By the end of the first month on the job, your new employee should be aware of performance expectations. This is the time to check in with them to ensure they have the tools and resources to be successful. Have the supervisor sit down one-on-one with the new hire for an informal conversation and to answer the new hire’s questions.
- Ask them how training is coming along. What do they need more training on?
- Find out how they’re getting along with co-workers. Any early issues to address?
- Ask about policies, procedures, and work practices. Do they find anything confusing?
- Check if they understand and have completed their medical and other benefits enrollments.
- Determine if they have the contacts they need. Do you need to make introductions?
- Find out what they’re struggling with. Who can help them resolve or learn more?
- Ask if there are any tools or resources they need to be more productive.
- Review the performance management process. If you haven’t already done so, it’s a good time to set initial performance goals so that they’re clear on your expectations.
- Consider modifying your expectations during the first few months to focus on learning and mastery, rather than on meeting numbers-based performance goals.
The first 90 days on the job (considered the employment probation period) is a time frame when the employee and your business are determining whether the employee will be a good fit. The employee may be receiving follow-ups from job applications they made before accepting the position with your firm, so don’t stop selling them on the benefits of working at your company.
Here are several ways to engage and inspire the employee:
- Provide additional training and education: On-the-job training provides the most value to new employees so that they can learn their tasks. Off-site and online training are great ways to develop employee skills. Consider training on software, writing, safety, presentation skills, and leadership.
- Conduct performance reviews: A 90-day feedback session is a great way to share what you see that’s positive in the employee’s performance. Ask them what they need from the company or you. This is a time to establish performance expectations and find out what the employee needs to succeed. What could you or the company do better? How could processes be streamlined?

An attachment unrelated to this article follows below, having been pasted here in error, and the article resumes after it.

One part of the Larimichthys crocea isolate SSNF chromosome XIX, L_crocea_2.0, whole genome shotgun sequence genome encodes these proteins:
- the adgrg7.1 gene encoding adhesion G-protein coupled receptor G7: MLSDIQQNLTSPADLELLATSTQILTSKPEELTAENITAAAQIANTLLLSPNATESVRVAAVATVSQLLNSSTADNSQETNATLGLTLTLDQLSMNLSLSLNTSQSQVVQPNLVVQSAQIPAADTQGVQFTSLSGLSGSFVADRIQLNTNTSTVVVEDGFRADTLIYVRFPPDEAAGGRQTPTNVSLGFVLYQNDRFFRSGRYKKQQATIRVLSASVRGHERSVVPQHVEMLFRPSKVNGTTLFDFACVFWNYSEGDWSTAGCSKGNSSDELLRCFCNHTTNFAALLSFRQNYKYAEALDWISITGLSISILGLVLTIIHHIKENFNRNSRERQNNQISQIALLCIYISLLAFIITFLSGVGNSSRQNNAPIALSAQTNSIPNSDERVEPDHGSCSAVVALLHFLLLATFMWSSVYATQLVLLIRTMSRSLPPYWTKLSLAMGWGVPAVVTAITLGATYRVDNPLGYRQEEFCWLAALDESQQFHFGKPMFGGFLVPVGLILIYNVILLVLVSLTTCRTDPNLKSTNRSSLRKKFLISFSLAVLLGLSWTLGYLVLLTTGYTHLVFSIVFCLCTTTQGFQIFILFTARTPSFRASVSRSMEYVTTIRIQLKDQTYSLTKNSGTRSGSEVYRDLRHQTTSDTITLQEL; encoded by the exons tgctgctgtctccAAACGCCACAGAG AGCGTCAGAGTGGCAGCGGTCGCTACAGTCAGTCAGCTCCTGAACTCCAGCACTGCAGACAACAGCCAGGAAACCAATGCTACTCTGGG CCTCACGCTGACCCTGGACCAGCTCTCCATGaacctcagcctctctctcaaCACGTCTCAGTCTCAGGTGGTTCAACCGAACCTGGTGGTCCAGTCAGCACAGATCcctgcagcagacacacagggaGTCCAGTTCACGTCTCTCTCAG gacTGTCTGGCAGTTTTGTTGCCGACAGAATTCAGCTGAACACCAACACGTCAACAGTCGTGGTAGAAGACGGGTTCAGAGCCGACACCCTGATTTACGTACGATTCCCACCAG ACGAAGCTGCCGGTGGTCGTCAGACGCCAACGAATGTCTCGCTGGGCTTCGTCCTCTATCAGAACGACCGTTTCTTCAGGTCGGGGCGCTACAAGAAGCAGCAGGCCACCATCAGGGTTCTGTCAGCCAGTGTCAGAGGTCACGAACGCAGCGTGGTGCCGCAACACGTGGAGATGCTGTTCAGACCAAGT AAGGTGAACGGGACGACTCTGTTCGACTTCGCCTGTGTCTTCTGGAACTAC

- Offer team building: Great companies provide opportunities for team members to build strong co-worker relationships. Consider ways to help the team build trust and appreciation, like hosting an after-hours event or a team lunch.
- Ask them to contribute to other projects: Once your employee has begun to understand their specific job, consider ways that they can contribute to projects. Projects expose them to other employees in the company and help them build relationships.
Onboarding shouldn’t end once your new hire passes their first 90 days. If you continue onboarding throughout the employee’s first year, you’ll have a much better chance of keeping them motivated, engaged, and productive.
Communicate with your employee about the following:
- Tasks that are ongoing during your new hire’s first year.
- Best practice HR activities, such as providing two-way ongoing feedback, giving the employee new training and development opportunities, and scheduling monthly sit-down conversations with their manager or with HR to “check in.”
- Discuss the employee’s job responsibilities. Are they enjoying the job? Are there personality conflicts between the new hire and the supervisor?
- Keep the lines of communication open. Schedule monthly conversations as part of onboarding that first year.